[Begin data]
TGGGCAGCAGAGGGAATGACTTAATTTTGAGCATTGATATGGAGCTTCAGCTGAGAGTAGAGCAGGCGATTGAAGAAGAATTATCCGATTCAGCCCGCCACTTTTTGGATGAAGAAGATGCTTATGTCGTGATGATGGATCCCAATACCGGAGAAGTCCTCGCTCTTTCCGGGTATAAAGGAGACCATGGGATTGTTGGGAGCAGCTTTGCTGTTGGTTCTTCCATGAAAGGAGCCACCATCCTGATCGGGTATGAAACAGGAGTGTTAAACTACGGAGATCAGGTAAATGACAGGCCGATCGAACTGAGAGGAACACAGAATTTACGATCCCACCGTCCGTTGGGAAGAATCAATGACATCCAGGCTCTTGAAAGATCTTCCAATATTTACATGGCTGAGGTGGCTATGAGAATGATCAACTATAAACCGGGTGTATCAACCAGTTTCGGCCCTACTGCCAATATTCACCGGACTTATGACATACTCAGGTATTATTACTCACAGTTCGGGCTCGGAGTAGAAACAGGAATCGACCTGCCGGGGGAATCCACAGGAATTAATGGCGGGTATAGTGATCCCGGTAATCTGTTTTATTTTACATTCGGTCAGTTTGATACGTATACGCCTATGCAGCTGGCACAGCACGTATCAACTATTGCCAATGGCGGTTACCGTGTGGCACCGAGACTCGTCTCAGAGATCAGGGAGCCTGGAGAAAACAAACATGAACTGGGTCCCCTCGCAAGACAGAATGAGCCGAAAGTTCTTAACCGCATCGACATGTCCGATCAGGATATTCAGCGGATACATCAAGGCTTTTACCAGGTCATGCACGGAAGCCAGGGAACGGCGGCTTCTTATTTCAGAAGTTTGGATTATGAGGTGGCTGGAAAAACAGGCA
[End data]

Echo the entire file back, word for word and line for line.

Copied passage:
TGGGCAGCAGAGGGAATGACTTAATTTTGAGCATTGATATGGAGCTTCAGCTGAGAGTAGAGCAGGCGATTGAAGAAGAATTATCCGATTCAGCCCGCCACTTTTTGGATGAAGAAGATGCTTATGTCGTGATGATGGATCCCAATACCGGAGAAGTCCTCGCTCTTTCCGGGTATAAAGGAGACCATGGGATTGTTGGGAGCAGCTTTGCTGTTGGTTCTTCCATGAAAGGAGCCACCATCCTGATCGGGTATGAAACAGGAGTGTTAAACTACGGAGATCAGGTAAATGACAGGCCGATCGAACTGAGAGGAACACAGAATTTACGATCCCACCGTCCGTTGGGAAGAATCAATGACATCCAGGCTCTTGAAAGATCTTCCAATATTTACATGGCTGAGGTGGCTATGAGAATGATCAACTATAAACCGGGTGTATCAACCAGTTTCGGCCCTACTGCCAATATTCACCGGACTTATGACATACTCAGGTATTATTACTCACAGTTCGGGCTCGGAGTAGAAACAGGAATCGACCTGCCGGGGGAATCCACAGGAATTAATGGCGGGTATAGTGATCCCGGTAATCTGTTTTATTTTACATTCGGTCAGTTTGATACGTATACGCCTATGCAGCTGGCACAGCACGTATCAACTATTGCCAATGGCGGTTACCGTGTGGCACCGAGACTCGTCTCAGAGATCAGGGAGCCTGGAGAAAACAAACATGAACTGGGTCCCCTCGCAAGACAGAATGAGCCGAAAGTTCTTAACCGCATCGACATGTCCGATCAGGATATTCAGCGGATACATCAAGGCTTTTACCAGGTCATGCACGGAAGCCAGGGAACGGCGGCTTCTTATTTCAGAAGTTTGGATTATGAGGTGGCTGGAAAAACAGGCA